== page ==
Elevated Liver Enzymes in Dogs and What It Means

If your dog has just been diagnosed with high liver enzymes, you may be wondering what it could mean for your furry friend.

The liver has several important jobs in canine body function, leading to complications if their liver is ever compromised.

So what could cause a dog to experience elevated liver enzymes?

In this article we will discuss the details of liver enzymes in dogs, and what could cause a change in these levels.

What Does The Liver Do In Dogs?

Elevated Liver Enzymes in Dogs and What It Means

The liver is an important organ that is responsible for the regulation of many different substances and chemicals within the blood, as well as bile production.

The liver helps to break down components in the blood to make it easier for the rest of the body to use, as well as filter out any foreign substances.

Just a few of the many specific roles that the liver performs include:

  • The production of bile, which is responsible for breaking down fats during digestion
  • The production of multiple proteins that circulate within the blood
  • Converting excess glucose into starch, and storing it for later use when it is needed
  • The storage of blood that can be used in serious injuries or circumstances involving blood loss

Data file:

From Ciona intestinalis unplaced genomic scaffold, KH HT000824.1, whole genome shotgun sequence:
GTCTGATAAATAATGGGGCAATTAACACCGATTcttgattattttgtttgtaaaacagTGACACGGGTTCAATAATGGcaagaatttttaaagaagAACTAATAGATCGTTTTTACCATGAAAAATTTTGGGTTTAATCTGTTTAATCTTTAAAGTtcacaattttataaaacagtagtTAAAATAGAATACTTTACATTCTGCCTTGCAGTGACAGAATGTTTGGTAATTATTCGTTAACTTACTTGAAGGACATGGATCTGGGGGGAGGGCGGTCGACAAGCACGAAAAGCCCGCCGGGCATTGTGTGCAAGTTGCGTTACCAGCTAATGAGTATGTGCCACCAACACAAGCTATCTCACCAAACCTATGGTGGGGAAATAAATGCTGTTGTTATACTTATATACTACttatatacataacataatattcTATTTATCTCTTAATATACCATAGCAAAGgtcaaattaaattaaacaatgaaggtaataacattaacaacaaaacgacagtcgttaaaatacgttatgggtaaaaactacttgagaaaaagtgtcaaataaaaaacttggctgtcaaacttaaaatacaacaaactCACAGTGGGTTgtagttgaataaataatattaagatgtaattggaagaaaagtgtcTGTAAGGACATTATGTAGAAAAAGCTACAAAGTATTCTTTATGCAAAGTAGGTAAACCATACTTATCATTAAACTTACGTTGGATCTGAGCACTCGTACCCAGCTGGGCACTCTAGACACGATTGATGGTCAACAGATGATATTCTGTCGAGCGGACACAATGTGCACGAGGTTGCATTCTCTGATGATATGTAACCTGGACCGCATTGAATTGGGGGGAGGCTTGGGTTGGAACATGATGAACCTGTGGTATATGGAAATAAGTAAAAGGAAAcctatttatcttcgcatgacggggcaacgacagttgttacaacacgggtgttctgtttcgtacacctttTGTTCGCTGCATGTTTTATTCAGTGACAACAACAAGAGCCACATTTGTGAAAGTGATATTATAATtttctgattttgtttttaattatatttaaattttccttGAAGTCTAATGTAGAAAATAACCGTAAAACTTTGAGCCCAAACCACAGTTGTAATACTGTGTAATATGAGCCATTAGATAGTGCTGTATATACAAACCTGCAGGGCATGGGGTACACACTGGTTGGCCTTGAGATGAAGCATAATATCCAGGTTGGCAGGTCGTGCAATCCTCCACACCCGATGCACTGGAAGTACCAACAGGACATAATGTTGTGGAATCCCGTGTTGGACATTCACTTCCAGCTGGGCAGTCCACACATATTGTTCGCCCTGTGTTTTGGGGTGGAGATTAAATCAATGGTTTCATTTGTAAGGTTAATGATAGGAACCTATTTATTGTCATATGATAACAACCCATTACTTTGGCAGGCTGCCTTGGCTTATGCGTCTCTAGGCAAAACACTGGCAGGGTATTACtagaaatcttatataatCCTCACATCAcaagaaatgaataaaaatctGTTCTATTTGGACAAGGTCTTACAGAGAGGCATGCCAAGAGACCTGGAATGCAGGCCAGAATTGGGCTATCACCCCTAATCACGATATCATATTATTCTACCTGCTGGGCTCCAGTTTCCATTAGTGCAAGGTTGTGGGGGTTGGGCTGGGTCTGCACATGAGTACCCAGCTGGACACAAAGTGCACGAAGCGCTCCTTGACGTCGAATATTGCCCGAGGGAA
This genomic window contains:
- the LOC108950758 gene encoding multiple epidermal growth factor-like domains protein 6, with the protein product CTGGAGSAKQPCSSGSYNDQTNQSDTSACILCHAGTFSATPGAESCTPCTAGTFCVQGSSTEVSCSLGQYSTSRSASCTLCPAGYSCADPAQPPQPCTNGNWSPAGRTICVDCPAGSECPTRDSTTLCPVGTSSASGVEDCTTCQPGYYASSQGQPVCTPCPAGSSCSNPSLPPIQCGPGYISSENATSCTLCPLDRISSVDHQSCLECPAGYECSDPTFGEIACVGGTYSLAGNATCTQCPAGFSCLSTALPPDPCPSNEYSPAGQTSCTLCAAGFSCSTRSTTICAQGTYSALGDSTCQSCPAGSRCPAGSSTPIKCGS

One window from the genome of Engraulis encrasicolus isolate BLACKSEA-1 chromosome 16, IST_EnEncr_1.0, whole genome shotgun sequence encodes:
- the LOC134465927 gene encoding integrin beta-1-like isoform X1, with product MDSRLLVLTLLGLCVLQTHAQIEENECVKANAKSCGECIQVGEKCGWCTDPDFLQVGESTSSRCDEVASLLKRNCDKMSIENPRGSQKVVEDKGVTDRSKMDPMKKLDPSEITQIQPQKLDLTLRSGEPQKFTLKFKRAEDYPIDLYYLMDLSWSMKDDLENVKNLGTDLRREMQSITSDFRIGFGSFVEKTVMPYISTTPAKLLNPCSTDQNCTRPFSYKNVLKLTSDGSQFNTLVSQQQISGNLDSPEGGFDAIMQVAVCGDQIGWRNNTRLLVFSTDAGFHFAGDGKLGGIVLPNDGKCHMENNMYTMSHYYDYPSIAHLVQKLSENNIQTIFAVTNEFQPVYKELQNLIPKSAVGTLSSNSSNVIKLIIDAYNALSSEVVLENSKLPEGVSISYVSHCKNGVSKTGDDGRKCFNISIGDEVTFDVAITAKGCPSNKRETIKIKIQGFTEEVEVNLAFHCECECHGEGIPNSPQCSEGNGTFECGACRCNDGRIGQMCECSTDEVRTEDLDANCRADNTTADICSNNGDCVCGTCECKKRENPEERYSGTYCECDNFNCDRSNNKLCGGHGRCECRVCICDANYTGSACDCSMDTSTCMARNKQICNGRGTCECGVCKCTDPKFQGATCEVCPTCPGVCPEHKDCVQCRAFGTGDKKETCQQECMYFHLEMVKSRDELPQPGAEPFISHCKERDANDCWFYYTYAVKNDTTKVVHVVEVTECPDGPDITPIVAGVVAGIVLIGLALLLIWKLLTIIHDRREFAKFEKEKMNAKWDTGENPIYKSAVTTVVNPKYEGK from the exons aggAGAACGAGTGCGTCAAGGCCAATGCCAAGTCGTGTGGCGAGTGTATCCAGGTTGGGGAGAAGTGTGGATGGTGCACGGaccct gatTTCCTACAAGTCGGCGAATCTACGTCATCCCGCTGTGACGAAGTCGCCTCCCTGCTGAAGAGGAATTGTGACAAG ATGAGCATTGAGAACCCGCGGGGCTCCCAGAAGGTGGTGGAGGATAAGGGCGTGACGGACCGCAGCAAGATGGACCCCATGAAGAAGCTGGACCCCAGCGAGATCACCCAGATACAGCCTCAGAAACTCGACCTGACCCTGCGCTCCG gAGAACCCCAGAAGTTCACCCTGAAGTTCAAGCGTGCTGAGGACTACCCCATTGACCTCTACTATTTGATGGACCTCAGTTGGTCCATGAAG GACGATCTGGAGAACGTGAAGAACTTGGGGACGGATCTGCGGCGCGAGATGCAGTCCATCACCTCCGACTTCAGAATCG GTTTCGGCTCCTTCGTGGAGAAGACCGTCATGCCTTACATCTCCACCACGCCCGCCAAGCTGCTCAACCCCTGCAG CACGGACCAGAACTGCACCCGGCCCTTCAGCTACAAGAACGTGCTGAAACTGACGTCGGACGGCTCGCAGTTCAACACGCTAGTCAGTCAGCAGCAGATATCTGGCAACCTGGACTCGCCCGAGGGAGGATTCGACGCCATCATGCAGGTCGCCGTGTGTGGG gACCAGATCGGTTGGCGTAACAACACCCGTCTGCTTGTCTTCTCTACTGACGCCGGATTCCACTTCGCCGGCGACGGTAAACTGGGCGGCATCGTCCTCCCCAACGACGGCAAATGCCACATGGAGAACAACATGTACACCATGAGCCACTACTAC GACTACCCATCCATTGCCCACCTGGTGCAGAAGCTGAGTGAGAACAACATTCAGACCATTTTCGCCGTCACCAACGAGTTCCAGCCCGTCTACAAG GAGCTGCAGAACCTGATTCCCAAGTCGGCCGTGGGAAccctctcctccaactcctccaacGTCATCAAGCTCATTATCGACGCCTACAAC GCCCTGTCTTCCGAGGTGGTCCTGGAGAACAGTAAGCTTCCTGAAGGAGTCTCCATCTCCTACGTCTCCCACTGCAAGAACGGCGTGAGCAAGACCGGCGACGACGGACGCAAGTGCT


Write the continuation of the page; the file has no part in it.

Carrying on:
• The conversion of ammonia (that is produced from bacteria in the gut) to urea, which is a safer product
  • Producing some immune factors and helping to fight off infections

The Four Liver Enzymes

When your veterinarian performs a full panel of bloodwork on your dog, there will be four liver enzymes that they will review.

To help you better understand each enzyme that will be discussed, let’s cover each enzyme and its purpose.

AST (Aspartate Transaminase)

AST is an enzyme that can be found in the liver, heart, muscles, red blood cells, and pancreas.

Because it is found in so many other components and structures, it is not the only enzyme examined in search of liver disease or damage.

ALT (Alanine Aminotransferase )

ALT is an enzyme that is present in the liver, kidneys, and intestines.

High ALT in dogs can be an indicator of liver cell damage, so it should always be a sign to look deeper for serious liver damage. 

ALP (Alkaline Phosphatase)

ALP is an enzyme that is found in highest concentration in the liver and the bone.

While ALP can be elevated in growing puppies, an elevated ALP count can point to liver complications once a dog reaches adulthood.

GGT (Gamma glutamyl transferase)

GGT is an enzyme that is often considered one of the most sensitive indicators of liver or bile disease.

This enzyme can often help veterinarians rule out other potential causes of elevated liver enzymes, because if the GGT is not elevated along with the other enzymes, liver disease may not be the issue.

Causes of Elevated Liver Enzymes in Dogs

High liver enzymes can be a result of a few possible factors in our furry friends.

While elevated liver enzymes can be indicators of health complications outside of the liver, we will stick to the complications that directly impact the liver.

Toxins Lead To Elevated Liver Enzymes

Toxins in your environment can lead to elevated liver enzymes in dogs.

Whether it’s due to ingested human medications or mold in your home, these toxins can cause serious liver damage if your dog comes in contact with them.

You may see an elevation in each of the four liver enzymes, especially in the GGT.

If your dog’s elevated liver enzymes are a result of toxin exposure, your veterinarian will likely recommend aggressive hospitalization.